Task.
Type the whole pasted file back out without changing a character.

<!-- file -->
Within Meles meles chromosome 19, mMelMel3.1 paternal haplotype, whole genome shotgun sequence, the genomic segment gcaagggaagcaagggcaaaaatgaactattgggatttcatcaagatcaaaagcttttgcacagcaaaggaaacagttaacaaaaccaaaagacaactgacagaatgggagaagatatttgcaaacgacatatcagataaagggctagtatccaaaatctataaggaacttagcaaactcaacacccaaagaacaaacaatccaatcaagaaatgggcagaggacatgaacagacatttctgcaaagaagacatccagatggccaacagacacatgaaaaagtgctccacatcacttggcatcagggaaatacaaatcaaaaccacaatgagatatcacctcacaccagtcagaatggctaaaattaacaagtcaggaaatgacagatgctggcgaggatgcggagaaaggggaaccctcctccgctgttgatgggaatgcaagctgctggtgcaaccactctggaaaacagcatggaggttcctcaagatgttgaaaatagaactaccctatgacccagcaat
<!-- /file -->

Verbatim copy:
Within Meles meles chromosome 19, mMelMel3.1 paternal haplotype, whole genome shotgun sequence, the genomic segment gcaagggaagcaagggcaaaaatgaactattgggatttcatcaagatcaaaagcttttgcacagcaaaggaaacagttaacaaaaccaaaagacaactgacagaatgggagaagatatttgcaaacgacatatcagataaagggctagtatccaaaatctataaggaacttagcaaactcaacacccaaagaacaaacaatccaatcaagaaatgggcagaggacatgaacagacatttctgcaaagaagacatccagatggccaacagacacatgaaaaagtgctccacatcacttggcatcagggaaatacaaatcaaaaccacaatgagatatcacctcacaccagtcagaatggctaaaattaacaagtcaggaaatgacagatgctggcgaggatgcggagaaaggggaaccctcctccgctgttgatgggaatgcaagctgctggtgcaaccactctggaaaacagcatggaggttcctcaagatgttgaaaatagaactaccctatgacccagcaat